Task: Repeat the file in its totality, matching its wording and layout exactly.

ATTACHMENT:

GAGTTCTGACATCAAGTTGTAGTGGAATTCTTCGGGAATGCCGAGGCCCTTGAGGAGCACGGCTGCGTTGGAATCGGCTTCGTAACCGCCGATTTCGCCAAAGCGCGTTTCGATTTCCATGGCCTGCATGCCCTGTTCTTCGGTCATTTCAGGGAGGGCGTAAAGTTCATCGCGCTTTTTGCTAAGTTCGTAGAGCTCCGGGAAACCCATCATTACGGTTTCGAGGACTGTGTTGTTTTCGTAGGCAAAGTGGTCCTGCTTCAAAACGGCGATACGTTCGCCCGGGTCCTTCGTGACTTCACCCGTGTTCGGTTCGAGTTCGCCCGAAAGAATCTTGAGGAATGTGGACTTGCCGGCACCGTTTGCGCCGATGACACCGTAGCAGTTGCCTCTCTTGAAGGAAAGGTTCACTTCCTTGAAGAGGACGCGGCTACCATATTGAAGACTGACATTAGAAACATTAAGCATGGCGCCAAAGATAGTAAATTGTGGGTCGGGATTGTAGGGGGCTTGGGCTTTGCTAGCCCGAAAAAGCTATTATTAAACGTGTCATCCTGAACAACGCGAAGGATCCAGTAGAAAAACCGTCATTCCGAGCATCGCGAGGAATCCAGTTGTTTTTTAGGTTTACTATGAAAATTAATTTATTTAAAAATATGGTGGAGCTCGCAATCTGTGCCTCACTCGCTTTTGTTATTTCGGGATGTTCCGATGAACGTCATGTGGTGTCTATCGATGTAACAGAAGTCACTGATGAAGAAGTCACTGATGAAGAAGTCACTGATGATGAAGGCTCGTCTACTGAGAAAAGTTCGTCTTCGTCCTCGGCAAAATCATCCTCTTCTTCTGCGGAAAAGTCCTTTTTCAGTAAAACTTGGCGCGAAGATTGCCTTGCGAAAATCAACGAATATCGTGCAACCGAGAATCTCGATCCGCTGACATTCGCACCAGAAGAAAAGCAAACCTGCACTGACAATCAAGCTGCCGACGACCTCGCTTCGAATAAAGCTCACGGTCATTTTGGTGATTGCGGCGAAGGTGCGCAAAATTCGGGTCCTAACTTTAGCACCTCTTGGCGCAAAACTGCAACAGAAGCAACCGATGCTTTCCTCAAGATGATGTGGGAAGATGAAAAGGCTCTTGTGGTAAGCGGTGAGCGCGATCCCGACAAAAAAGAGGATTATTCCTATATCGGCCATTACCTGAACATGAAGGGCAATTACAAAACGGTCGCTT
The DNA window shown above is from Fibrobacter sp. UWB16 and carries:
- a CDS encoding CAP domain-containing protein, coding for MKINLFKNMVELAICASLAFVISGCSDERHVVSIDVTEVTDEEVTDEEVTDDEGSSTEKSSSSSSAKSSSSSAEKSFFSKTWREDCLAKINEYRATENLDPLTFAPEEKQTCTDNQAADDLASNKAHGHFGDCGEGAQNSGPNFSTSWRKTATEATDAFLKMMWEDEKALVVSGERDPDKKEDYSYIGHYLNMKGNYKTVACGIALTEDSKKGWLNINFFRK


GAGTTCTGACATCAAGTTGTAGTGGAATTCTTCGGGAATGCCGAGGCCCTTGAGGAGCACGGCTGCGTTGGAATCGGCTTCGTAACCGCCGATTTCGCCAAAGCGCGTTTCGATTTCCATGGCCTGCATGCCCTGTTCTTCGGTCATTTCAGGGAGGGCGTAAAGTTCATCGCGCTTTTTGCTAAGTTCGTAGAGCTCCGGGAAACCCATCATTACGGTTTCGAGGACTGTGTTGTTTTCGTAGGCAAAGTGGTCCTGCTTCAAAACGGCGATACGTTCGCCCGGGTCCTTCGTGACTTCACCCGTGTTCGGTTCGAGTTCGCCCGAAAGAATCTTGAGGAATGTGGACTTGCCGGCACCGTTTGCGCCGATGACACCGTAGCAGTTGCCTCTCTTGAAGGAAAGGTTCACTTCCTTGAAGAGGACGCGGCTACCATATTGAAGACTGACATTAGAAACATTAAGCATGGCGCCAAAGATAGTAAATTGTGGGTCGGGATTGTAGGGGGCTTGGGCTTTGCTAGCCCGAAAAAGCTATTATTAAACGTGTCATCCTGAACAACGCGAAGGATCCAGTAGAAAAACCGTCATTCCGAGCATCGCGAGGAATCCAGTTGTTTTTTAGGTTTACTATGAAAATTAATTTATTTAAAAATATGGTGGAGCTCGCAATCTGTGCCTCACTCGCTTTTGTTATTTCGGGATGTTCCGATGAACGTCATGTGGTGTCTATCGATGTAACAGAAGTCACTGATGAAGAAGTCACTGATGAAGAAGTCACTGATGATGAAGGCTCGTCTACTGAGAAAAGTTCGTCTTCGTCCTCGGCAAAATCATCCTCTTCTTCTGCGGAAAAGTCCTTTTTCAGTAAAACTTGGCGCGAAGATTGCCTTGCGAAAATCAACGAATATCGTGCAACCGAGAATCTCGATCCGCTGACATTCGCACCAGAAGAAAAGCAAACCTGCACTGACAATCAAGCTGCCGACGACCTCGCTTCGAATAAAGCTCACGGTCATTTTGGTGATTGCGGCGAAGGTGCGCAAAATTCGGGTCCTAACTTTAGCACCTCTTGGCGCAAAACTGCAACAGAAGCAACCGATGCTTTCCTCAAGATGATGTGGGAAGATGAAAAGGCTCTTGTGGTAAGCGGTGAGCGCGATCCCGACAAAAAAGAGGATTATTCCTATATCGGCCATTACCTGAACATGAAGGGCAATTACAAAACGGTCGCTT
The DNA window shown above is from Fibrobacter sp. UWB16 and carries:
- a CDS encoding CAP domain-containing protein, coding for MKINLFKNMVELAICASLAFVISGCSDERHVVSIDVTEVTDEEVTDEEVTDDEGSSTEKSSSSSSAKSSSSSAEKSFFSKTWREDCLAKINEYRATENLDPLTFAPEEKQTCTDNQAADDLASNKAHGHFGDCGEGAQNSGPNFSTSWRKTATEATDAFLKMMWEDEKALVVSGERDPDKKEDYSYIGHYLNMKGNYKTVACGIALTEDSKKGWLNINFFRK